CIAO DATE: 11/01
Ottawa Ministerial Declaration on Countering Terrorism
U.S. Department of State
December 12, 1995
1. We met in Ottawa on December 12, as agreed upon at the Halifax Summit in June 1995 by the Heads of State and Government of the seven most industrialized nations and Russia, to discuss specific, cooperative measures to deter, prevent and investigate terrorist acts. We fulfilled our mandate and are united in our determination to work together with the entire international community to combat terrorism in all its forms.
2. Since 1978, the G-7 partners have worked together to counter terrorism. Their cooperation has been instrumental in obtaining agreements in many fora on issues such as transportation security and the exchange of information. There has also been extensive work by the G-7, over the course of the last two decades on ensuring that loopholes in national legislation are closed, and that countries act in concert in denying arms and free movement to terrorists. These efforts have shown leadership to the international community as a whole. Russia's experience and participation is of great assistance in supporting the efforts of Summit partners in combating terrorism.
Review of Recent Trends
3. We began by exchanging views on recent major terrorist events including the Tokyo subway attacks, the bombing in Oklahoma City, the hostage taking in Budennovsk, major terrorist attacks against the Middle East peace process (including the assassination of Yitzhak Rabin), the persistent attacks by the ETA, the bombing campaign in France, and the bombings in Riyadh and Islamabad. These and other events point to a number of trends including an upsurge in domestic terrorism, an increase in hostage taking and indiscriminate violence by religious extremists and apocalyptic groups which practice terrorism, as well as continuing examples of attacks on tourists and the export regional conflicts. These developments have been accompanied by a continuing use of conventional weapons, in particular those designed for massive explosions, and by a new and worrying use of non-conventional, for example chemical, weapons. We call for political groups to use dialogue, exercise tolerance and repudiate the use of terrorism. We offer dialogue to those who reject violence and respect the law. Those who attempt to achieve their aims through violence will, however, meet with our strongest resolve and be held accountable for their criminal acts.
Improved International Cooperation
4. We are determined to work together in the international community, with international organizations, institutions and other fora to fight terrorism. We will work in all organizations of the UN family, the General Assembly and all other appropriate fora to identify and adopt practical measures to fight terrorism, including where necessary legal instruments. We will work bilaterally and multilaterally, taking full advantage of such organizations as Interpol, to improve measures against terrorism. We will propose and support information sharing with and among members of other regional organizations. We welcome, for example, the efforts made in the context of the recent sub-regional meeting in Buenos Aires, and the prospects for the OAS Ministerial meetings on terrorism.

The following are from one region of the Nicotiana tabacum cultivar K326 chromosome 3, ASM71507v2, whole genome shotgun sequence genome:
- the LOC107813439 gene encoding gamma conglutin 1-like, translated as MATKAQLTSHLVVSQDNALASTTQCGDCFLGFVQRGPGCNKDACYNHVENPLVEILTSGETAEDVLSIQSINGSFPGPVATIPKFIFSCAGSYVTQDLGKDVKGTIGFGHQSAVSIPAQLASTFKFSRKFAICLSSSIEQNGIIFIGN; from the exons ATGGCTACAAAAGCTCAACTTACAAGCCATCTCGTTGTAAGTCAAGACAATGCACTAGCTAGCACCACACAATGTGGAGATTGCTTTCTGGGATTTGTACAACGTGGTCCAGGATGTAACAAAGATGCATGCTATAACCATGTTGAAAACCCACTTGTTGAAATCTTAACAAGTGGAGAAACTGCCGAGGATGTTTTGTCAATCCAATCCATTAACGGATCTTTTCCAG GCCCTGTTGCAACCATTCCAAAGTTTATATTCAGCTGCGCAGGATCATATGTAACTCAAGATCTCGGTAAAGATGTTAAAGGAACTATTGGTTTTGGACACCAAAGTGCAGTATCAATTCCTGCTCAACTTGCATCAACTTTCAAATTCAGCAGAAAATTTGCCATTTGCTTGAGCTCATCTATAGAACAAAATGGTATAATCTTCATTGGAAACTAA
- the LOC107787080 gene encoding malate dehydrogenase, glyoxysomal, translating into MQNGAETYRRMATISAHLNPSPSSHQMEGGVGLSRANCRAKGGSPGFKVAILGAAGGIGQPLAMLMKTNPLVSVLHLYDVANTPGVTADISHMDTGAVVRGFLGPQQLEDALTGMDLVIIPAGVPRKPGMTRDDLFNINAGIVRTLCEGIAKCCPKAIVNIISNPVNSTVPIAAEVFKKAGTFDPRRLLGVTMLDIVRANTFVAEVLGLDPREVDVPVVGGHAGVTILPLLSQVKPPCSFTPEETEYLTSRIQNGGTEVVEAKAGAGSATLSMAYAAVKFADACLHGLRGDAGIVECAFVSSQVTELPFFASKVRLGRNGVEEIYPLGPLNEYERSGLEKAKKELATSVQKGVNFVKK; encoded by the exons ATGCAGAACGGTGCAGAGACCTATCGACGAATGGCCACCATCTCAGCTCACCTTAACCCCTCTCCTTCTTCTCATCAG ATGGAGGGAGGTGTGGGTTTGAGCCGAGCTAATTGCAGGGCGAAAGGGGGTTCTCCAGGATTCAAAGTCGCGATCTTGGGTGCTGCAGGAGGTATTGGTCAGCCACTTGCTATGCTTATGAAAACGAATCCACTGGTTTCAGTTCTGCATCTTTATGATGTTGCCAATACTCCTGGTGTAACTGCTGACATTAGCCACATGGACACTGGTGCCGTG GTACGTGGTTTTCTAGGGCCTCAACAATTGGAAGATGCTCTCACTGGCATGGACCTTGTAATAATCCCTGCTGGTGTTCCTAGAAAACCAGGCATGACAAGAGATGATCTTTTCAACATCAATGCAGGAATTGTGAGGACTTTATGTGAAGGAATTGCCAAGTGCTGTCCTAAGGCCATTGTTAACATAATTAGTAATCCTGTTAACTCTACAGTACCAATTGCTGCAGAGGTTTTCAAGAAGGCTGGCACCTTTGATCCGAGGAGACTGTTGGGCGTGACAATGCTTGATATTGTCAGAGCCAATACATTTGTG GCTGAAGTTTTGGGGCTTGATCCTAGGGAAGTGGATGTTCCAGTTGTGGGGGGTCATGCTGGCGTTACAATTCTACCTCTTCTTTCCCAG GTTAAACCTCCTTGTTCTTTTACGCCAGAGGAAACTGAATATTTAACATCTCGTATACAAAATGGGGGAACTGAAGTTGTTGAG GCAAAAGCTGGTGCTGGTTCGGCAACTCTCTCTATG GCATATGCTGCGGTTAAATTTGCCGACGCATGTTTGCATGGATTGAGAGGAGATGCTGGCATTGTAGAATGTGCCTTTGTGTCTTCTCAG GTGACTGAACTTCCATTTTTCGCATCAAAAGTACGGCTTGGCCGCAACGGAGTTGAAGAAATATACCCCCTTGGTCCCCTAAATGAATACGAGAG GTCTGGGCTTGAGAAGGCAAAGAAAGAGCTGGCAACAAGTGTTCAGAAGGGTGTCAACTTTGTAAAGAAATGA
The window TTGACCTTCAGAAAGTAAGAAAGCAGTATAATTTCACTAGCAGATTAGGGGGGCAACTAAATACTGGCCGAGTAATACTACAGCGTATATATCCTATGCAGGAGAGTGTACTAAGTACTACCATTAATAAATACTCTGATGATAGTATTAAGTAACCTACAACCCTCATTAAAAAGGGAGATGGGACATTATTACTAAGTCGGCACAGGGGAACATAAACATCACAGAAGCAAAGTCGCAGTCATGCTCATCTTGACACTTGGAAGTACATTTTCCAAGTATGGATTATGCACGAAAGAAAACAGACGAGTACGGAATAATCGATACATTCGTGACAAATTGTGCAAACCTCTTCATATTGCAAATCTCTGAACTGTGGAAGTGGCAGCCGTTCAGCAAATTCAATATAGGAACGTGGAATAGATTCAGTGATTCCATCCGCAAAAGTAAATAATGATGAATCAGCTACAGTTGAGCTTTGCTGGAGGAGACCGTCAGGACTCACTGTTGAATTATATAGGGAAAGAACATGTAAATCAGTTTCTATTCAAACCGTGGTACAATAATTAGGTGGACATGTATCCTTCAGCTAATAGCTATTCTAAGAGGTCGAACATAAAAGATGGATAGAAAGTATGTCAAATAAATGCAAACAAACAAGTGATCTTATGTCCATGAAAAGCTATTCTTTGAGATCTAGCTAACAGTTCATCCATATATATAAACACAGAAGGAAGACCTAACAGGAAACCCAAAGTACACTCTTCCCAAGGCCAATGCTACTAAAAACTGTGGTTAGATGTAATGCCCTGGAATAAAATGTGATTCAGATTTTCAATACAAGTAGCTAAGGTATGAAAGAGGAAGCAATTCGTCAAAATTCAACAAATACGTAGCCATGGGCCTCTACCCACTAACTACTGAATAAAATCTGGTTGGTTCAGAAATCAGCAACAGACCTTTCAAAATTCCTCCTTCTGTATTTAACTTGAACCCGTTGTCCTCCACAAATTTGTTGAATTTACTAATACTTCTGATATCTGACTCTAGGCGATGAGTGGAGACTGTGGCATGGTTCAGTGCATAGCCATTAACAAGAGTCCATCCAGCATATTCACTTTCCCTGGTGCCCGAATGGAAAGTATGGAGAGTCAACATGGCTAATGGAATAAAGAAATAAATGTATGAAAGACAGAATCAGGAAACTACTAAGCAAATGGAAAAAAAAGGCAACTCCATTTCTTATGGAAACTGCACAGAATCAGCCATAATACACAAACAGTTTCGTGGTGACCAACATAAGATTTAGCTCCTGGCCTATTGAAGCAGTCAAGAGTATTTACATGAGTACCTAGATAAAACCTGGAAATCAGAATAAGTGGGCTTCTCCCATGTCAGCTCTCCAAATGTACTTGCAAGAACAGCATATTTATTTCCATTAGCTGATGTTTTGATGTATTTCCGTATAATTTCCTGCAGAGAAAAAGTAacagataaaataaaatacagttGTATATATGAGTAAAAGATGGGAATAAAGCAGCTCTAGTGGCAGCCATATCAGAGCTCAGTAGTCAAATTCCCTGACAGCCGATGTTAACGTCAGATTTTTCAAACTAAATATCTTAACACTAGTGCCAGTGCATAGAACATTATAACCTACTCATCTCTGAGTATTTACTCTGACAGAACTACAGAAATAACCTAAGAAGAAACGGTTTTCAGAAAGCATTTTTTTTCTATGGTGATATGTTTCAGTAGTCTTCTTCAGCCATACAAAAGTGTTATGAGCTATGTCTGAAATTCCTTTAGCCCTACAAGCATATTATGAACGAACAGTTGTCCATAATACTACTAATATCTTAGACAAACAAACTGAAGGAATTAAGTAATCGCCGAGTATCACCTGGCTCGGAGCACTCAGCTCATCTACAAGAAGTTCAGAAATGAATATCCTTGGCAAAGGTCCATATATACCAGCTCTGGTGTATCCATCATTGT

International and Domestic Legal Framework
5. We call on all states to strive to become party to the existing international conventions concerned with countering terrorism and urgently bring their domestic legislation into harmony with those conventions by the year 2000. It is our view that strong laws, effectively enforced, continue to be a convincing deterrent in combating terrorism. We call upon all States that assist terrorists to renounce terrorism and to deny financial support. All perpetrators of terrorist acts must be brought to swift justice. Stronger law enforcement cooperation and mutual legal assistant are among the measures best suited to deter and prevent international terrorist acts and punish terrorists. We have decided to have our experts continue to explore new ways of enhancing the current international legal regime, in particular to address new forms of terrorism. To avoid terrorists escaping punishment we call on all States to strengthen their domestic, bilateral or international extradition arrangements and to consider adoption of additional instruments.
Exchange of Expertise and Information to Prevent Terrorist Acts
6. One of the more effective tools we have to counter terrorism is sharing information among ourselves and with others. Terrorists operate secretively. Intelligence concerning terrorists, their movements, their support and their weapons are essential for countering their activities and enforcing laws against terrorism. Increasing the sharing of expertise, information, and intelligence between our countries and among the international community, is essential for countering terrorism. With an aim to preventing terrorist acts we propose to:
share more widely information, including consular travel advisories, on countries where there is a threat to our citizens abroad;